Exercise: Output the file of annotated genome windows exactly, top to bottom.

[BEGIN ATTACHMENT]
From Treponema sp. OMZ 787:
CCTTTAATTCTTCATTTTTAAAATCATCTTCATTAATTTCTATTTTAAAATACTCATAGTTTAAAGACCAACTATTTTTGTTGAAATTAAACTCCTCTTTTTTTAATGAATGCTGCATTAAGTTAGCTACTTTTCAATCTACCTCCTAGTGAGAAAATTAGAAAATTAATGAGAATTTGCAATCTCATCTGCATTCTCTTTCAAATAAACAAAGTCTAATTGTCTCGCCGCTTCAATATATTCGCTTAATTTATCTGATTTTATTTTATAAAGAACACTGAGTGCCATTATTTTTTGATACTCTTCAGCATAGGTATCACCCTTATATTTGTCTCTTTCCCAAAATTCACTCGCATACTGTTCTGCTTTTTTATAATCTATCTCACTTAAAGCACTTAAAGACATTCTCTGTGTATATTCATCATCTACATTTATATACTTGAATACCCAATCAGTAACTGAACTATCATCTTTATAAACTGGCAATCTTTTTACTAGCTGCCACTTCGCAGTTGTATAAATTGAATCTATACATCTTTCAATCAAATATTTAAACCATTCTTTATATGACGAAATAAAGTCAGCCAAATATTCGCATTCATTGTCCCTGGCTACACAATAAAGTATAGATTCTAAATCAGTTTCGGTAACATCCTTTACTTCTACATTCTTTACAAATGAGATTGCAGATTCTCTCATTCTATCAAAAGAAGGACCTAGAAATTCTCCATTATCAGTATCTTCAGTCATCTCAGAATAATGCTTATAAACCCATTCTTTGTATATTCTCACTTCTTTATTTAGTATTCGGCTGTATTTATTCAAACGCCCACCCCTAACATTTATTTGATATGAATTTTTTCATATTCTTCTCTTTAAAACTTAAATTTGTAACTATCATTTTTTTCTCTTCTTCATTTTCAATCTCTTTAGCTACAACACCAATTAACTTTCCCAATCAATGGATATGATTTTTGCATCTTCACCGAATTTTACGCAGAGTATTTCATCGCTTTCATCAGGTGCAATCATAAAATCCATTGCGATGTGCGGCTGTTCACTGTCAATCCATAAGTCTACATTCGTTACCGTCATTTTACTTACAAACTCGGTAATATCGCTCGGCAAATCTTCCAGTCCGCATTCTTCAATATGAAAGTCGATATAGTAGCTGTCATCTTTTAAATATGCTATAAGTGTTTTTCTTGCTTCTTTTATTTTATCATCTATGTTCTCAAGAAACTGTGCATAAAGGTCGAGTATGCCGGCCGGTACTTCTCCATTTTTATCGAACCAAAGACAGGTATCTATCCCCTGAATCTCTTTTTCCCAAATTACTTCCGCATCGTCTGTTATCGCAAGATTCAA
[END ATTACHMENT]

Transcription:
From Treponema sp. OMZ 787:
CCTTTAATTCTTCATTTTTAAAATCATCTTCATTAATTTCTATTTTAAAATACTCATAGTTTAAAGACCAACTATTTTTGTTGAAATTAAACTCCTCTTTTTTTAATGAATGCTGCATTAAGTTAGCTACTTTTCAATCTACCTCCTAGTGAGAAAATTAGAAAATTAATGAGAATTTGCAATCTCATCTGCATTCTCTTTCAAATAAACAAAGTCTAATTGTCTCGCCGCTTCAATATATTCGCTTAATTTATCTGATTTTATTTTATAAAGAACACTGAGTGCCATTATTTTTTGATACTCTTCAGCATAGGTATCACCCTTATATTTGTCTCTTTCCCAAAATTCACTCGCATACTGTTCTGCTTTTTTATAATCTATCTCACTTAAAGCACTTAAAGACATTCTCTGTGTATATTCATCATCTACATTTATATACTTGAATACCCAATCAGTAACTGAACTATCATCTTTATAAACTGGCAATCTTTTTACTAGCTGCCACTTCGCAGTTGTATAAATTGAATCTATACATCTTTCAATCAAATATTTAAACCATTCTTTATATGACGAAATAAAGTCAGCCAAATATTCGCATTCATTGTCCCTGGCTACACAATAAAGTATAGATTCTAAATCAGTTTCGGTAACATCCTTTACTTCTACATTCTTTACAAATGAGATTGCAGATTCTCTCATTCTATCAAAAGAAGGACCTAGAAATTCTCCATTATCAGTATCTTCAGTCATCTCAGAATAATGCTTATAAACCCATTCTTTGTATATTCTCACTTCTTTATTTAGTATTCGGCTGTATTTATTCAAACGCCCACCCCTAACATTTATTTGATATGAATTTTTTCATATTCTTCTCTTTAAAACTTAAATTTGTAACTATCATTTTTTTCTCTTCTTCATTTTCAATCTCTTTAGCTACAACACCAATTAACTTTCCCAATCAATGGATATGATTTTTGCATCTTCACCGAATTTTACGCAGAGTATTTCATCGCTTTCATCAGGTGCAATCATAAAATCCATTGCGATGTGCGGCTGTTCACTGTCAATCCATAAGTCTACATTCGTTACCGTCATTTTACTTACAAACTCGGTAATATCGCTCGGCAAATCTTCCAGTCCGCATTCTTCAATATGAAAGTCGATATAGTAGCTGTCATCTTTTAAATATGCTATAAGTGTTTTTCTTGCTTCTTTTATTTTATCATCTATGTTCTCAAGAAACTGTGCATAAAGGTCGAGTATGCCGGCCGGTACTTCTCCATTTTTATCGAACCAAAGACAGGTATCTATCCCCTGAATCTCTTTTTCCCAAATTACTTCCGCATCGTCTGTTATCGCAAGATTCAA